It was big like something like really something’s really wrong. Yeah, something’s really 2023

Kimberly Kupiecki: It’s still there. Yeah. I mean, I was recently in a workshop with a number of senior women in, in water, in the water industry. And part of the reason for that workshop was to help figure out like succession planning and how do we help the next generation? And we even had like a cohort of young professionals and they did a panel after they had their kind of parallel sessions and shared with us, I think there was tears because it felt like they were having.

So much the same experience that the older generation did, and we really thought it wouldn’t be as bad for them. I mean, hopefully it’s not, but it was just like, Oh boy, we thought we’d come a little farther, but maybe not. So I see, I have to have a reality check on some of those. I

Antoine Walter: can tell you, I’m looking forward to, to, to read your detailed opinion and sharing about that in your book.

So I’m looking forward to that. We have one more hat, which I’d like to cover. You are part of the Brave Blue Words Foundation board. Are you still a member of the board? Um, yep. Brave Bluebird has the stake to say, let’s stop with the doom and gloom. Let’s share the positive stories. So what is the most positive story which you can share with us today, which sends the message you’d like to, I mean, what’s the first message you’d like to share with a cool story right now?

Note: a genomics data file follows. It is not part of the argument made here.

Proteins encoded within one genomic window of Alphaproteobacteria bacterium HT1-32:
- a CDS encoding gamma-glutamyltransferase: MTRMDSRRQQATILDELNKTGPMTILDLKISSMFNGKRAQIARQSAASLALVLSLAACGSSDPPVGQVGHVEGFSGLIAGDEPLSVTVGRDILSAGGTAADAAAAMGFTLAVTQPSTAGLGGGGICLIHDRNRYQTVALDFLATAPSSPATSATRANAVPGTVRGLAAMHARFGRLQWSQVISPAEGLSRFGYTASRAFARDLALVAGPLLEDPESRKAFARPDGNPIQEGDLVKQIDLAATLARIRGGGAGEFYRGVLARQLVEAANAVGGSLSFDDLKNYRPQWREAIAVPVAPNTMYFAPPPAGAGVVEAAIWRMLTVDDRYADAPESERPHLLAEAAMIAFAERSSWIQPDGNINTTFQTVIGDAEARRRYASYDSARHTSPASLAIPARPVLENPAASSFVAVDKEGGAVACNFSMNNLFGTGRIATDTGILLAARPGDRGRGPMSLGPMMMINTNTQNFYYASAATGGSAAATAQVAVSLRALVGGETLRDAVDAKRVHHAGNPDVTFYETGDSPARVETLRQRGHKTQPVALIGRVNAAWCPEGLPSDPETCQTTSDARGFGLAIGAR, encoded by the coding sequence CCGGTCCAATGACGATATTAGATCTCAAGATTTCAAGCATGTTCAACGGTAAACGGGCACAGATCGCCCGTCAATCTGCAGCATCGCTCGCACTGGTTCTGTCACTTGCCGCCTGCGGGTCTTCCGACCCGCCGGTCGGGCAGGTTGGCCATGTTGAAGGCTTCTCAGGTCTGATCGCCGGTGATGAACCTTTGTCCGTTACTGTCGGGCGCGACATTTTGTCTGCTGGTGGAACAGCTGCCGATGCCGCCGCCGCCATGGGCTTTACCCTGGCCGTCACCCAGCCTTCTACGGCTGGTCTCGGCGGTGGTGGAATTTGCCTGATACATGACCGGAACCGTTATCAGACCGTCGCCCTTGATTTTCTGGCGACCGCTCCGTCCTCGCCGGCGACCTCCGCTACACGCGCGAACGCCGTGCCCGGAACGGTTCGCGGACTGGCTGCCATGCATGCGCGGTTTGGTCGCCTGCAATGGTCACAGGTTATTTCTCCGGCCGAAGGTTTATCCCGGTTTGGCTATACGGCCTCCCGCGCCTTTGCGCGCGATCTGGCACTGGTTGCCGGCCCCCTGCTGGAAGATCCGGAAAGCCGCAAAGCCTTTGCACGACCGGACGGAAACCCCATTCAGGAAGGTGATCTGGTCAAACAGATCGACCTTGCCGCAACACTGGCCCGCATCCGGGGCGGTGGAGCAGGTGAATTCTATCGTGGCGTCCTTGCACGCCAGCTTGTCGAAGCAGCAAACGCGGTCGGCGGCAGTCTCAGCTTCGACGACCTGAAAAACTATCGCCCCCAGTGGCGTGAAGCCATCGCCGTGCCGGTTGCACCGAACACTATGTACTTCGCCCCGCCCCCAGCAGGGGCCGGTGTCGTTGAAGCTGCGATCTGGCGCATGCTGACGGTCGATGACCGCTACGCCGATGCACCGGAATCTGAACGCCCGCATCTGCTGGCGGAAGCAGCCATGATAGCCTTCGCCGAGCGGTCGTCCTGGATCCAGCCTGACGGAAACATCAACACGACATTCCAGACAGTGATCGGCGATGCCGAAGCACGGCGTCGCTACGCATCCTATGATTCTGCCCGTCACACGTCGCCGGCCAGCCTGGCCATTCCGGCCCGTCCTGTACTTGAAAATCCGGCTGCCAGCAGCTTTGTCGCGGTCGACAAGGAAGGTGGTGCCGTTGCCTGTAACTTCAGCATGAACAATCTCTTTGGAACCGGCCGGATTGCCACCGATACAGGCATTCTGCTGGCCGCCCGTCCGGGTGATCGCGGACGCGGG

Tricky question. Sorry.

Kimberly Kupiecki: There’s something happening right now with someone who I mentor, who I’ve not only mentored, but sponsor. And those are two different things. So the mentor action is. Let me help you prepare for this interview. The sponsor action is let me introduce you to this hiring manager and you’re perfect for this job.

And let me make you a recommendation. I was able to play a sponsor role in this case, which was actually really quite satisfying. And I think she is going to get a new amazing job, which is going to make her very happy. So that makes me happy. So there is your positive story.

Antoine Walter: That’s an awesome story.

Thanks for sharing. How do you put all of that into a week? You’re writing a book you’re working in. Super cool biotech, you’re a board member, you’re mentoring, you’re a mom.

Kimberly Kupiecki: Uh, I probably have more downtime than anyone would ever believe, but I would say part of it is having such a great network, a great partner.

My husband does all the cooking, does a lot of shopping. So it’s like that. How do you truly share the household stuff? So that’s been a huge, huge reason outsourcing where I can get someone to clean the house or. babysitter here and there as needed. As you get older, you sort of figure out what’s important and what to delegate.

So there’s that whole bucket of stuff, what to ignore. I had a business president when I first joined Dow in 2012, and I was too new to know to be scared of this person, but he was coming in and there was a big board meeting and there was a big giant table and we’re all sitting in a big square. And everybody was all nervous because this was a new business president.

What’s he going to do? Is he going to fire people? Is he going to change the metrics? Whatever. And I’m just sitting there going, what is going on? And he walked in, I don’t know why he said this, but somebody got on about emails or volume of work or something like that. And he’s like, you would be shocked at the stuff I ignore.

And I’m like, I never forgot that. I’m like, he knows if he can say that. I could figure it out too. So what to ignore. Um, and then, yeah, I think to just the reality of like your kids getting a little older, like you young ones, kids getting older opens up a little more space.